Staying hydrated is vital for strong performance on the bike. There are many sports drinks on the market to choose from, but how do you decide which one is right for you?

Sports drinks contain sugars, artificial sweeteners, flavours or colouring, and different amounts of carbohydrates, calories and electrolytes. But the best drinks are made from natural ingredients and supply enough sodium chloride without excess calories.

The body gets rid of heat during exercise by increasing blood flow near the skin and sweating. Sweat has fluid and electrolytes such as sodium, magnesium, potassium and chloride. Sodium is the most important electrolyte because it’s crucial to maintaining the body’s water balance. There are serious consequences if the body’s sodium levels drop too low.

Athletes lose between 500 mL to 2,000 mL (17 to 67 fl oz) of sweat per hour. Your body becomes dehydrated if you don’t replace fluids and electrolytes lost through sweat. When you’re dehydrated your body can’t cool down as well because you sweat less and have less blood volume. This will impair your endurance and increase your perceived effort and fatigue.

Dehydration also causes your heart rate to increase and generates more body heat. Central fatigue happens when the body temperature rises towards 39.5 C (103 F). This can lead to heat exhaustion and become life threatening. Drinking cool beverages help lower core body temperatures.

Sweat loss can be measured by weighing yourself naked before and after exercise. Calculate what you drank during your ride and add this to the difference in weight before and after your ride. This total is close to what you’re losing in sweat for that period of time. A professional sweat test can determine how much sodium you’re losing in your sweat.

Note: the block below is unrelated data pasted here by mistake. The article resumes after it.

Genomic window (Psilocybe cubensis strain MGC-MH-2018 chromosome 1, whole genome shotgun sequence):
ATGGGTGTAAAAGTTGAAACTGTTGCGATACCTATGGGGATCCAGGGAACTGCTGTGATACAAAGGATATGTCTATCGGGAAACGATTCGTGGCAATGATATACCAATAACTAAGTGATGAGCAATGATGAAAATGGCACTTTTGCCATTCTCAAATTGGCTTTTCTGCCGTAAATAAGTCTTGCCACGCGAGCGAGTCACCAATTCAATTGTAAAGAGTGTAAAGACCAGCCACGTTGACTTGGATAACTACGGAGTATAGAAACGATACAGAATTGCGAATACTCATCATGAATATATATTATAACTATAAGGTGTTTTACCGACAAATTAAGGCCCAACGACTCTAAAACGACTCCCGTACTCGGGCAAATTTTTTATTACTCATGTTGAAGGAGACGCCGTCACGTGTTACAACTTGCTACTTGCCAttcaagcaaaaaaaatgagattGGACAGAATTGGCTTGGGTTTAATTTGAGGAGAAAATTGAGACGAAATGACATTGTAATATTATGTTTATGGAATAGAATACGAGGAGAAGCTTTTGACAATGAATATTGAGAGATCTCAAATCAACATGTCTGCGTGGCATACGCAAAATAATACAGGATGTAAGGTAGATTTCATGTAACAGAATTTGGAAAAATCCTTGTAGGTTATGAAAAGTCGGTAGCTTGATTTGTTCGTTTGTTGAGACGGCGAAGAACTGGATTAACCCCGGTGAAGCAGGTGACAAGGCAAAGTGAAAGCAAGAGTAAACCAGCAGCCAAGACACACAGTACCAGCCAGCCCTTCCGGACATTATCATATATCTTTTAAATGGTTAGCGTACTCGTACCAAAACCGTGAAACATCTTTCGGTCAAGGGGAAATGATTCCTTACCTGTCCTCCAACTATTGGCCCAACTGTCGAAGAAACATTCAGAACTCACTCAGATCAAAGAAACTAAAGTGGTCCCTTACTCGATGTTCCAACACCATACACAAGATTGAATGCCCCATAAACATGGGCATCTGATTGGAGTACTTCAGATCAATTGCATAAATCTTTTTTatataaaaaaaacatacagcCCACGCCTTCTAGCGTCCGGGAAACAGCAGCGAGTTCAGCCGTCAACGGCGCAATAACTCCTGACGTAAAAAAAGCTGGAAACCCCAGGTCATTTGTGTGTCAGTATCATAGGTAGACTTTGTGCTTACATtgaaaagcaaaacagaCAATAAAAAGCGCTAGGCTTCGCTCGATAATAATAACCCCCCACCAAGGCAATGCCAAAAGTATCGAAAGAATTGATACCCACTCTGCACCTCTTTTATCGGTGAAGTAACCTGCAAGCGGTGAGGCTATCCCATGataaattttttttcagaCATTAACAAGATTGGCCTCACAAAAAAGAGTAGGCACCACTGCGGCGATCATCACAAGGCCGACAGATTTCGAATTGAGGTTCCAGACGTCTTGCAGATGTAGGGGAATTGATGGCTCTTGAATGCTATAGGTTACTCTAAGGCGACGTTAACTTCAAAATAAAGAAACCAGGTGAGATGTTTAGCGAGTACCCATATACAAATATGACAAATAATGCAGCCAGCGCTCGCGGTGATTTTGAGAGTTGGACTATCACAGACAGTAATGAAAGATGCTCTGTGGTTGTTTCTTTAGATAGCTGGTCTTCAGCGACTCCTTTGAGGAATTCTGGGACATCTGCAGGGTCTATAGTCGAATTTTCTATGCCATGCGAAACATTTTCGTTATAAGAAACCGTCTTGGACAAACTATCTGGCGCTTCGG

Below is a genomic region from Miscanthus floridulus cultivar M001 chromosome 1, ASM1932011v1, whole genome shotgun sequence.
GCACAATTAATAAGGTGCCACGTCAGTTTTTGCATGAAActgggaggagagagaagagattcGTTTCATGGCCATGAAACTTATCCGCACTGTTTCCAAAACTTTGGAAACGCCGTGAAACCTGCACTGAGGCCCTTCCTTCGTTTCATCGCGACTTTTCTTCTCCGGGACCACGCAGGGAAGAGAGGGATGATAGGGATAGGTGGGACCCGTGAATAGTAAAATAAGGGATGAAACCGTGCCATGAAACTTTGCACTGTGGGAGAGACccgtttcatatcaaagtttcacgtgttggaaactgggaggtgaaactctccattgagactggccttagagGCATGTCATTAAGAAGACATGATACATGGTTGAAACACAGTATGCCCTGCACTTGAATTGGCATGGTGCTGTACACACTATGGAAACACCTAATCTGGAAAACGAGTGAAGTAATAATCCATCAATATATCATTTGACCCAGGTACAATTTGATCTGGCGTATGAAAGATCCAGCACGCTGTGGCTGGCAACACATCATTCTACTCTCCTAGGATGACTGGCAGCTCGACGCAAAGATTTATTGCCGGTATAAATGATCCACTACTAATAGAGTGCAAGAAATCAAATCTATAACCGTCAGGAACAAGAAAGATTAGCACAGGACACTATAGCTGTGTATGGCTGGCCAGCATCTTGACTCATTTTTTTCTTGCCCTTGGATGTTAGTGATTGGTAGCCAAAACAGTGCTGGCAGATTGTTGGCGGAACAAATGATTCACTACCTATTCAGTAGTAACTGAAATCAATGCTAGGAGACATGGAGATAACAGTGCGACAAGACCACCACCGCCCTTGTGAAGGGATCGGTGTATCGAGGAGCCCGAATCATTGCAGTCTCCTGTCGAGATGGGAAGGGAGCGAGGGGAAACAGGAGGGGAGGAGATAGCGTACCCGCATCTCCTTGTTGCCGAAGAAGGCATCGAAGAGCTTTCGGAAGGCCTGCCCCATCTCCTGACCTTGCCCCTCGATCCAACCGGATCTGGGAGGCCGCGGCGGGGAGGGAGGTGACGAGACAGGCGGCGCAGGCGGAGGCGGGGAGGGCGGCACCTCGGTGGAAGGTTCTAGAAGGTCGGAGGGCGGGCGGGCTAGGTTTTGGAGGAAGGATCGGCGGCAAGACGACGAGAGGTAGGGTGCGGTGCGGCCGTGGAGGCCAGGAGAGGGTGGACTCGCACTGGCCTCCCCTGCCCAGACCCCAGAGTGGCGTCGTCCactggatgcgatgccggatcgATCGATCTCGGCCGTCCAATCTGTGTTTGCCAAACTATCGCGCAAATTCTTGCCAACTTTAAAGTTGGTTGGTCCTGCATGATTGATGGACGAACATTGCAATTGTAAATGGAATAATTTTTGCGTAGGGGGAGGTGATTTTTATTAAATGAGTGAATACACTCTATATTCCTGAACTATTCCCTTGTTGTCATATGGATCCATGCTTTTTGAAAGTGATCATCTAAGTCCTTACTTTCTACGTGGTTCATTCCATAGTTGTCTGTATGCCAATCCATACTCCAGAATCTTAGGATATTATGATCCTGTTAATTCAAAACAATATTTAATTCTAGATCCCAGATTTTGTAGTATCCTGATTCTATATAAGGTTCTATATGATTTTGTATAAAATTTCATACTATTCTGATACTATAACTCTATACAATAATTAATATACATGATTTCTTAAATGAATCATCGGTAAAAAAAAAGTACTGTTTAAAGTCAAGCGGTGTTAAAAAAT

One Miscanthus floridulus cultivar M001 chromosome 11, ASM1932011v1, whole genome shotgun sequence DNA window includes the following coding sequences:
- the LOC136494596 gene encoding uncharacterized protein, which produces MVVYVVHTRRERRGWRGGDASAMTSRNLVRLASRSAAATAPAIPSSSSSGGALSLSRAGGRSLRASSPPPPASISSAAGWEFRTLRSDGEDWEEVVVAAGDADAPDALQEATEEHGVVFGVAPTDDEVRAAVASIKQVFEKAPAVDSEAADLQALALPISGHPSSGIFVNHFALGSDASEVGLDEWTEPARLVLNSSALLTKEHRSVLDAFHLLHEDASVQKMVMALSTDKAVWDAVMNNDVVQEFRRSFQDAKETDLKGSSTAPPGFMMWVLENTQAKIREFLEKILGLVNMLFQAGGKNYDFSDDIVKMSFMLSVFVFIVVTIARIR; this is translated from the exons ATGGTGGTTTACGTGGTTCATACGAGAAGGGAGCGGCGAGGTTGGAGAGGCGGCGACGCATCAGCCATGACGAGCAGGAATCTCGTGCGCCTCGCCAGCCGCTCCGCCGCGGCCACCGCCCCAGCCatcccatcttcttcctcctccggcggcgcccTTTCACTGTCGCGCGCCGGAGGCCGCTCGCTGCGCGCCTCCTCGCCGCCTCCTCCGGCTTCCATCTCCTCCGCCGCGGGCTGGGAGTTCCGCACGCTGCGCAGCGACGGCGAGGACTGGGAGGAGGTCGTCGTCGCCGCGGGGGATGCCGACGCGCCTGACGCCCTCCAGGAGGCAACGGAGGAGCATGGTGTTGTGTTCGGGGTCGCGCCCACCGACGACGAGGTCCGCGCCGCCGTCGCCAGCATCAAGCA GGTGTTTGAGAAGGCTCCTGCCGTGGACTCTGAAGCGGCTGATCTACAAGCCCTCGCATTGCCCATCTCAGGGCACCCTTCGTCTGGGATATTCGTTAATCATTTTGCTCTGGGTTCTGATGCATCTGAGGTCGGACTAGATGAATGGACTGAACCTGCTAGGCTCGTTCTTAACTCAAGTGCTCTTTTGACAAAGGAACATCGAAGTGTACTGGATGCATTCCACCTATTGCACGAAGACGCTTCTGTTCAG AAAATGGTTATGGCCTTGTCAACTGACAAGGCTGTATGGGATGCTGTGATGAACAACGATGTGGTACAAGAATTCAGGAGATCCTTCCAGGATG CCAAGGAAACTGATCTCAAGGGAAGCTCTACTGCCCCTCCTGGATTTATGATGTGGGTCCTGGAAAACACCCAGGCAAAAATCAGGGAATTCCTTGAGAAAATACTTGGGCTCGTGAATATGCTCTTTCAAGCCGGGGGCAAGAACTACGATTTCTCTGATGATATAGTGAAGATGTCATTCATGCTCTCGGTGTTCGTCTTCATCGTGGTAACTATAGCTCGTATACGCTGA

You shouldn’t lose more than one or two per cent of your body weight because of fluid loss during your ride or your performance will be affected. Dehydration not only impairs power and performance but can also impair your ability to focus.

It’s important to practice good hydration while riding. Drink fluids that replenish sweat loss and don’t cause stomach aches. Practice drinking more during training to get accustomed to riding with a full stomach. Starting a long ride with a stomach full of fluid can keep you hydrated longer.

Add sodium (500–700 mg/L) to your drink if you’re riding for longer than one hour. Not only will it replace lost sodium, but it will stimulate thirst, which will make you want to keep drinking.

As long as you’re drinking optimal amounts of electrolyte-rich fluids, the remainder of your calories can come from solid food. Too many carbs in a drink can impair the rate of absorption and hydration.

The best sports drinks have electrolytes and are made with natural ingredients. They also have more than 600 mg of sodium per litre, they’re not too sweet, have no fructose (which can cause stomach aches) and include natural products.

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